The question should be asked whether Michael Kirby is the great dissenter, or does one agree with him and call him 'reactionary'? 1 While on the bench it is true Michael Kirby was known as the great dissenter having disagreements in constitutional cases in 2004 at a rate of 52%, which is the highest in the history of the High Court and an average of 40% of dissenting judgments on cases overall. 2 Kirby has said that on their on statistics tell little and to understand his rate of dissent it is necessary to to examine what his disagreements have been about and to consider who he has dissented from.
He added that 'there have always been divisions … and different philosophies …. (with) many dissenting opinions have ultimately been adopted as good law'. 3 In an interview with Monica Attard4 Kirby stated that he had been hurt being called a 'judicial activist' and that it is 'code language' for being a person who will decide cases in a way that activists don't like. Adding the reason for this is that as a judge he is transparent when making decisions and using principals that are in his case often principles of international human rights law.
In order to understand Kirby's rate of dissent, it is necessary to examine what his disagreements have been about and consider who he has dissented from. Kirby explains 'there have always been – 2 – divisions, reflection the different philosophies and perspectives of the office-holders' and that throughout the High Court's history, many dissenting opinions have ultimately been adopted as good law. Cases heard before the full bench of the High Court are likely to test the boundaries of existing law, and raise opposing, though no less valid, views of the law.
5 The rate of dissent, if seen within its context, it is relatively small. He goes on to say… 'in the highest court of a nation, selecting these cases out from the whole mass and morass of litigation, of their nature these are going to be matters on which men and women of good will and experience in the law, who look at the values of the law, can disagree'. 6 Being a great advocator of human rights Kirby was in the dissenting judgment in the case of Al-Kateb v Godwin7 where the case was about Al-Kateb who was a stateless person, was to be held in a detention centre indefinitely.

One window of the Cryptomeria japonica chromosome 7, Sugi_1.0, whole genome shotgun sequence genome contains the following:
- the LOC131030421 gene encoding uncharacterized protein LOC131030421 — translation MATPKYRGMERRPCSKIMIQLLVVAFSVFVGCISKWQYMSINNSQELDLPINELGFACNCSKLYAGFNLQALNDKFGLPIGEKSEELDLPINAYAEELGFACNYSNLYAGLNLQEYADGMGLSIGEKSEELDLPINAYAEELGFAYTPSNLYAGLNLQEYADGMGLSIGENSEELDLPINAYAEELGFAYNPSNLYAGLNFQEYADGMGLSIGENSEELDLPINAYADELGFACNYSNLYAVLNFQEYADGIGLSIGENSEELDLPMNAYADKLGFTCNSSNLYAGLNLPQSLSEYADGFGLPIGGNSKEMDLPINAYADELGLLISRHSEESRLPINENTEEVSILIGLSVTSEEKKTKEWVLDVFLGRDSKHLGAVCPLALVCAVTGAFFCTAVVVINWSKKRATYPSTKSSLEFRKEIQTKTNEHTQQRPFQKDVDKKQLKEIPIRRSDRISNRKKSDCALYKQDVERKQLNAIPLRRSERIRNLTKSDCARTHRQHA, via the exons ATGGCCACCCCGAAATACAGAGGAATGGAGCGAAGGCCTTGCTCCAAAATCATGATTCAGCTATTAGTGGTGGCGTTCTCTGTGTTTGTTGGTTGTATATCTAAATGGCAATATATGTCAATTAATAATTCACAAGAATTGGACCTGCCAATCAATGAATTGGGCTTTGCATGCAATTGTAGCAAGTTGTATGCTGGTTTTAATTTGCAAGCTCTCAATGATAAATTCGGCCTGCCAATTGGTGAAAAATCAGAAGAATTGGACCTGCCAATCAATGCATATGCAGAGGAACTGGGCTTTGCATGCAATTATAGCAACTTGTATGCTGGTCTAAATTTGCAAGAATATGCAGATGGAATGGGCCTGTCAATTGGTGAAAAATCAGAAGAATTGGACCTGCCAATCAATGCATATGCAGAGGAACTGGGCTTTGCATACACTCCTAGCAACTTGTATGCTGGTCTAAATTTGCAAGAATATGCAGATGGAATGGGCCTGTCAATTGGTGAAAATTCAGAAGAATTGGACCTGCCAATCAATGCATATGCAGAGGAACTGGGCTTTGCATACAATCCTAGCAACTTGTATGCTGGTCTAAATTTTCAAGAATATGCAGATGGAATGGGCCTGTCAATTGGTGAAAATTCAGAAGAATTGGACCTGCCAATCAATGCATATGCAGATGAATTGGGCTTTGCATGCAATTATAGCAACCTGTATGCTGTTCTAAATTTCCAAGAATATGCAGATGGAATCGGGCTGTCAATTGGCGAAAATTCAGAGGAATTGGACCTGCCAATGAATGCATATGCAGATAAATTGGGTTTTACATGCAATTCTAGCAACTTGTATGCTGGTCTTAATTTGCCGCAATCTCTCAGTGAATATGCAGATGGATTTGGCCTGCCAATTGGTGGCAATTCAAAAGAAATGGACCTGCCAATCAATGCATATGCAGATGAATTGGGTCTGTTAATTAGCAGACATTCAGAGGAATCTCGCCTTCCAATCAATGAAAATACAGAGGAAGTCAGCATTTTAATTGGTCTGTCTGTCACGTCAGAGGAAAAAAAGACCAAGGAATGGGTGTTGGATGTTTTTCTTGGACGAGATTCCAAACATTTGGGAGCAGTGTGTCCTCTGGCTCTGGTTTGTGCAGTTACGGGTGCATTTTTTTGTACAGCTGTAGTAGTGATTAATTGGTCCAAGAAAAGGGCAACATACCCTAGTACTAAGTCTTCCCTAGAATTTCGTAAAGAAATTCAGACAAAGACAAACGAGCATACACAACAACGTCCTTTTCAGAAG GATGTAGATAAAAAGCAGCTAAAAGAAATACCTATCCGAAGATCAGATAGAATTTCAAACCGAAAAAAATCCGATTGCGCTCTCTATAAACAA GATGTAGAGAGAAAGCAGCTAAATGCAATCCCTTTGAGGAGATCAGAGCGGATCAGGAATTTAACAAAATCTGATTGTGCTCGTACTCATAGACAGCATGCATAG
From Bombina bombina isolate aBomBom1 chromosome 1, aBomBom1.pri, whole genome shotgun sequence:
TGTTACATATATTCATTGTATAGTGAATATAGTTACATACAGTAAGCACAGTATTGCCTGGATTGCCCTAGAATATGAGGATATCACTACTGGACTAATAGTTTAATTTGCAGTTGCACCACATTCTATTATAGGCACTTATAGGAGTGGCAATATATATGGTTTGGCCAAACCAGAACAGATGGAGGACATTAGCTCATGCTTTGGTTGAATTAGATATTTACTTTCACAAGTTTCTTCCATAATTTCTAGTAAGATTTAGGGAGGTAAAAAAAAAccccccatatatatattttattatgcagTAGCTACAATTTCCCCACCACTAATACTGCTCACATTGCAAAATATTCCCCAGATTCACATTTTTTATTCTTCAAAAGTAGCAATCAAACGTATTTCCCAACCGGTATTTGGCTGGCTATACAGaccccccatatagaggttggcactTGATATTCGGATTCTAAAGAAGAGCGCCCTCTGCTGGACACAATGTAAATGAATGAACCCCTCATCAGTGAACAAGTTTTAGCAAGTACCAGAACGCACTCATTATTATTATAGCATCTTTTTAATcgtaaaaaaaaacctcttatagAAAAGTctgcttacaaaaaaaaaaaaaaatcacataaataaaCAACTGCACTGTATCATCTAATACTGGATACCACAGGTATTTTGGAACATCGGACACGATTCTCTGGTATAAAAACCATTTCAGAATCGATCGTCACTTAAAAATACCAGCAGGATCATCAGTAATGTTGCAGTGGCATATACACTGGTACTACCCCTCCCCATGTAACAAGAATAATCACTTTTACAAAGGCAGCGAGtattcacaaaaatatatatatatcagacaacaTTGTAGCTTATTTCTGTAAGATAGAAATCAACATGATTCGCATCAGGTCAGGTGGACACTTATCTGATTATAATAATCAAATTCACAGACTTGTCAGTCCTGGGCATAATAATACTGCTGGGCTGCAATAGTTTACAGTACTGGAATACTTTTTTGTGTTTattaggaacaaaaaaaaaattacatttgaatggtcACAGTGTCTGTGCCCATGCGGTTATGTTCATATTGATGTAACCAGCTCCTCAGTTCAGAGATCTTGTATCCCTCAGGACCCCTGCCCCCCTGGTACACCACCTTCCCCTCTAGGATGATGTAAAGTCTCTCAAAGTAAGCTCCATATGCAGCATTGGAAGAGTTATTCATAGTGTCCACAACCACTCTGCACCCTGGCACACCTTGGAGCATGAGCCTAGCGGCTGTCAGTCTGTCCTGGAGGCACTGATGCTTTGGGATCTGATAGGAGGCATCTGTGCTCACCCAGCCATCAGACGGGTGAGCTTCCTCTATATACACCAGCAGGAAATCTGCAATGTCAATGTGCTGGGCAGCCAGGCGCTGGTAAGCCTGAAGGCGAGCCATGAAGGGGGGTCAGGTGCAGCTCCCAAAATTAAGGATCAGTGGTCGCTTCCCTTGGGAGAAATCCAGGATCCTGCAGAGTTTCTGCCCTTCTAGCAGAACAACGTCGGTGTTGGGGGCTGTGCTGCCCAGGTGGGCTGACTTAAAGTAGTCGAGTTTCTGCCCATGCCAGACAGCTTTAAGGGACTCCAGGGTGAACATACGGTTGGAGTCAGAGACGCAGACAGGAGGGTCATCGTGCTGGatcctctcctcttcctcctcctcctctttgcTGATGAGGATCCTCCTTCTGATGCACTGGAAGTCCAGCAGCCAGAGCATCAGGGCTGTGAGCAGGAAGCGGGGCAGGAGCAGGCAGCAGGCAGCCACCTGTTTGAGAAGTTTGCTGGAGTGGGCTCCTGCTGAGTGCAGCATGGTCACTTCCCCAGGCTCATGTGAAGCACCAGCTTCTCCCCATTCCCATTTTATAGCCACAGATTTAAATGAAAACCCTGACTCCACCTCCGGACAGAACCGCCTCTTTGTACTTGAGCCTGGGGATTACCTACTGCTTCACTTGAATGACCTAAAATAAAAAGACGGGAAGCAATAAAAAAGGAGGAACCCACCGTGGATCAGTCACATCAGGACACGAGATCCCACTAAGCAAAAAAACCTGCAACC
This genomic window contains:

The majority agreed that this was lawful and not unconstitutional. Kirby and the two other dissenting judges (Gleeson CJ and Gummow J) stated that the Migration Act8 should not be interpreted as such. Having different constitutional interpretation views from some of his peers, and frequently relating to the principals of human rights. In this case he stated that "'Tragic' outcomes are best repaired before they become a settled rule of the evidenced in Calwell10, representing a backward step by the High Court.
It should be mentioned that such a decision was made by the majority, despite intervention by the Attorney-General and the Human Rights and Equal Opportunity Commission. 11 Kirby J found the majority to have "flawed" reasoning this giving insufficient protection for human rights12 and called for greater protection of rights through the implementation of an Australian Bill of Rights.
13 Kirby has also stated that the interpretation is based on context as the touchstone of modern constitutional and statutory interpretation. 14 His enduring value to constitutional law is to fight for our human rights and as such is trying to stop 'Australia is isolating itself from the rest of the developed world',15 and in doing so he is trying to ensure that Australian citizens will one day receive the protection of internationally recognised rights that are currently being denied.